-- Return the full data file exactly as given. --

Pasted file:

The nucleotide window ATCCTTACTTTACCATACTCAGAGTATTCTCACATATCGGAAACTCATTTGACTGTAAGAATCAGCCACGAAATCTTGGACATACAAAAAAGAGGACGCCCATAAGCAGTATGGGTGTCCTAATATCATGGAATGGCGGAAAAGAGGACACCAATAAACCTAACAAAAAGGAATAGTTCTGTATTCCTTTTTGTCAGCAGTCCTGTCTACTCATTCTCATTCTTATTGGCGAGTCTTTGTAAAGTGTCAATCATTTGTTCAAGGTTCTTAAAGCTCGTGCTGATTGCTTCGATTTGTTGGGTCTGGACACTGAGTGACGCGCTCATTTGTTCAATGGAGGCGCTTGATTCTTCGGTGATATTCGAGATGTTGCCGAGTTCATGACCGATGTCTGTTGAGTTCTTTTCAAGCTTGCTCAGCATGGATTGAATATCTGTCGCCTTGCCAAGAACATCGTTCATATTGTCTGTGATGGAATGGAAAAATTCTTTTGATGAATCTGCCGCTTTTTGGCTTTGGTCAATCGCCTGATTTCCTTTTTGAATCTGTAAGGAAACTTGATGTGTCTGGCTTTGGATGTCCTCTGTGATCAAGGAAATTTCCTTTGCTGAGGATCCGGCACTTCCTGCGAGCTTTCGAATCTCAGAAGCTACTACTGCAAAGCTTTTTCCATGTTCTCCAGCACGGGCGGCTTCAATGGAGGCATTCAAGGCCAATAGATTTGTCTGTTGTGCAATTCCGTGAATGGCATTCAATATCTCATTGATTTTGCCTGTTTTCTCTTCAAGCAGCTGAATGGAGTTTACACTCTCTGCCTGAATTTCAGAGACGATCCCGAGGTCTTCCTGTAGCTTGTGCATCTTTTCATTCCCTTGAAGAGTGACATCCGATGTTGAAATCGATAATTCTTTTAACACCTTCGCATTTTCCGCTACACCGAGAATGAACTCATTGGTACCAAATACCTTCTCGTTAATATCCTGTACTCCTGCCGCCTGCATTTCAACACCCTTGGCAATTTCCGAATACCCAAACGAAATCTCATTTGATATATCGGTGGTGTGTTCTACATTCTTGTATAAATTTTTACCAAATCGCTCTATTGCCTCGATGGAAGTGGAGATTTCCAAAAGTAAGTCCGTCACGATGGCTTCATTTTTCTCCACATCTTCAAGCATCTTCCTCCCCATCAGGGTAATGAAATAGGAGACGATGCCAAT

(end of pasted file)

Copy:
The nucleotide window ATCCTTACTTTACCATACTCAGAGTATTCTCACATATCGGAAACTCATTTGACTGTAAGAATCAGCCACGAAATCTTGGACATACAAAAAAGAGGACGCCCATAAGCAGTATGGGTGTCCTAATATCATGGAATGGCGGAAAAGAGGACACCAATAAACCTAACAAAAAGGAATAGTTCTGTATTCCTTTTTGTCAGCAGTCCTGTCTACTCATTCTCATTCTTATTGGCGAGTCTTTGTAAAGTGTCAATCATTTGTTCAAGGTTCTTAAAGCTCGTGCTGATTGCTTCGATTTGTTGGGTCTGGACACTGAGTGACGCGCTCATTTGTTCAATGGAGGCGCTTGATTCTTCGGTGATATTCGAGATGTTGCCGAGTTCATGACCGATGTCTGTTGAGTTCTTTTCAAGCTTGCTCAGCATGGATTGAATATCTGTCGCCTTGCCAAGAACATCGTTCATATTGTCTGTGATGGAATGGAAAAATTCTTTTGATGAATCTGCCGCTTTTTGGCTTTGGTCAATCGCCTGATTTCCTTTTTGAATCTGTAAGGAAACTTGATGTGTCTGGCTTTGGATGTCCTCTGTGATCAAGGAAATTTCCTTTGCTGAGGATCCGGCACTTCCTGCGAGCTTTCGAATCTCAGAAGCTACTACTGCAAAGCTTTTTCCATGTTCTCCAGCACGGGCGGCTTCAATGGAGGCATTCAAGGCCAATAGATTTGTCTGTTGTGCAATTCCGTGAATGGCATTCAATATCTCATTGATTTTGCCTGTTTTCTCTTCAAGCAGCTGAATGGAGTTTACACTCTCTGCCTGAATTTCAGAGACGATCCCGAGGTCTTCCTGTAGCTTGTGCATCTTTTCATTCCCTTGAAGAGTGACATCCGATGTTGAAATCGATAATTCTTTTAACACCTTCGCATTTTCCGCTACACCGAGAATGAACTCATTGGTACCAAATACCTTCTCGTTAATATCCTGTACTCCTGCCGCCTGCATTTCAACACCCTTGGCAATTTCCGAATACCCAAACGAAATCTCATTTGATATATCGGTGGTGTGTTCTACATTCTTGTATAAATTTTTACCAAATCGCTCTATTGCCTCGATGGAAGTGGAGATTTCCAAAAGTAAGTCCGTCACGATGGCTTCATTTTTCTCCACATCTTCAAGCATCTTCCTCCCCATCAGGGTAATGAAATAGGAGACGATGCCAAT